Astronomy Picture Of the Day (APOD)Abell 2218: A Galaxy Cluster Lens
What are those strange filaments? Background galaxies. Gravity can bend light, allowing huge clusters of galaxies to act as telescopes, and distorting images of background galaxies into elongated strands. Almost all of the bright objects in this Hubble Space Telescope image are galaxies in the cluster known as Abell 2218.
Get out your red/blue glasses and float next to asteroid Itokawa, a diminutive world of the solar system only half a kilometer across. Boulders strewn across its rough surface and the lack of craters indicate that this asteroid is a rubble pile, formed as smaller pieces collected and were kept together by gravity.
Star Trails and Tajinastes
What bizarre planet do these alien creatures inhabit? It's only planet Earth, of course. In this well-composed scene, the sky is filled with star trails around the north celestial pole. A reflection...
Comet McNaught Passes NGC 1245
Of the many comets named for discoverer Robert McNaught, the one cataloged as C/2009 R1 is gracing dawn skies for northern hemisphere observers this month. Seen here on June 13th from southern New Mexico, this Comet McNaught's long ion tail sweeps across the telescopic field of view (a negative image is inset).
APOD is 15 Years Old Today
Welcome to the quindecennial year of the Astronomy Picture of the Day! Perhaps a source of web consistency for some, APOD is still here. As during each of the 15 years of selecting images...
Starry Night Scavenger Hunt
Did you know that Van Gogh's painting Starry Night includes Comet Hale-Bopp? Hopefully not, because it doesn't. But the above image does. Although today's featured picture may appear at first glance...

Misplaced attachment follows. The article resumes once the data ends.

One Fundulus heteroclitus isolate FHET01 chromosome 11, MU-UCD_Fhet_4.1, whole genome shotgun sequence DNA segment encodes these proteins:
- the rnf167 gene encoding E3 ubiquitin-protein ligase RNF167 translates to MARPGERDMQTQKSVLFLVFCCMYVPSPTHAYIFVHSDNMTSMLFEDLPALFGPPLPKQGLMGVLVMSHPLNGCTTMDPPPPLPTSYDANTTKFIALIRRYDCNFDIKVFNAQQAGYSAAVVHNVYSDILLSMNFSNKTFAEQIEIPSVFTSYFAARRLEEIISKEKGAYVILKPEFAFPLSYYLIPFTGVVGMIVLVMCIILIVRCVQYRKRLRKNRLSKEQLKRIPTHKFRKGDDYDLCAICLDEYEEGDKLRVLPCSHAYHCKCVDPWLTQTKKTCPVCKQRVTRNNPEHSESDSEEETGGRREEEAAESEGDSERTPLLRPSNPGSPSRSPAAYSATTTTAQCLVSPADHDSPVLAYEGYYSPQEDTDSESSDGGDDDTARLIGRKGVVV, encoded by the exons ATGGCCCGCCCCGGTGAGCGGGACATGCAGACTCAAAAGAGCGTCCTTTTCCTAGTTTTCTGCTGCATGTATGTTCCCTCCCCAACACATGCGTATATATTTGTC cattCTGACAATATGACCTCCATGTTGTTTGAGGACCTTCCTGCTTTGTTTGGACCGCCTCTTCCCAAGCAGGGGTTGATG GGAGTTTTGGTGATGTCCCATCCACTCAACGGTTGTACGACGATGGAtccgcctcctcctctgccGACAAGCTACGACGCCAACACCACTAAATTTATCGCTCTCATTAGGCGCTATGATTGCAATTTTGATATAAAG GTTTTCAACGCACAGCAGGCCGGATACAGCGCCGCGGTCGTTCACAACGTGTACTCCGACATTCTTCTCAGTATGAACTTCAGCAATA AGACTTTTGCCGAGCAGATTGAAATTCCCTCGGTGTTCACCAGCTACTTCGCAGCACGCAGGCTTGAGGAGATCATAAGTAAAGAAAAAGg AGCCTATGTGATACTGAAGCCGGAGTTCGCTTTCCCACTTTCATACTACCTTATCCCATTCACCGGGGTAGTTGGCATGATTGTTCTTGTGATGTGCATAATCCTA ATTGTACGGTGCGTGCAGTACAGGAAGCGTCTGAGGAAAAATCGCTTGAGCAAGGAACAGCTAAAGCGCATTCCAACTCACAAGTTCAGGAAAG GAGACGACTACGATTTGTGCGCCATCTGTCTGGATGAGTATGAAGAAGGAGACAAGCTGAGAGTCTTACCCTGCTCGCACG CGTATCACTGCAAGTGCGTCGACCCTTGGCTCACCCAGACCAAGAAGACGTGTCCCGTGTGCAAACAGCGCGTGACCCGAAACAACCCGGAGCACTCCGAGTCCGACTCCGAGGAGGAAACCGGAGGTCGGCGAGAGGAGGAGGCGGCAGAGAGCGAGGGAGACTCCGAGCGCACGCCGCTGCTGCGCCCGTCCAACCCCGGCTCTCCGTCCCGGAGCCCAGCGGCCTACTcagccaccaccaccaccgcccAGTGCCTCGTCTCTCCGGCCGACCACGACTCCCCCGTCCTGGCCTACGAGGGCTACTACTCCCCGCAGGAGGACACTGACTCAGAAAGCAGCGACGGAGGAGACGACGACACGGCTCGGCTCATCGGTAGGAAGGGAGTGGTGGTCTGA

The Red Rectangle Nebula from Hubble
How was the unusual Red Rectangle nebula created? At the nebula's center is a young binary star system that surely powers the nebula but does not, as yet, explain its colors. The unusual...
Why would Mars appear to move backwards? Most of the time, the apparent motion of Mars in Earth's sky is in one direction, slow but steady in front of the far distant stars. About every two years, however, the Earth passes Mars as they orbit around the Sun.
The Medusa Nebula
Braided, serpentine filaments of glowing gas suggest this nebula's popular name, The Medusa Nebula. Also known as Abell 21, this Medusa is an old planetary nebula some 1,500 light-years away in the constellation Gemini. Like its mythological namesake, the nebula is associated with a dramatic transformation.
Hydrogen in M51
Perhaps the original spiral nebula, M51 is a large galaxy, over 60,000 light-years across, with a readily apparent spiral structure. Also cataloged as NGC 5194, M51 is a part of a well-known interacting galaxy pair, its spiral arms and dust lanes clearly sweeping in front of companion galaxy NGC 5195 (top).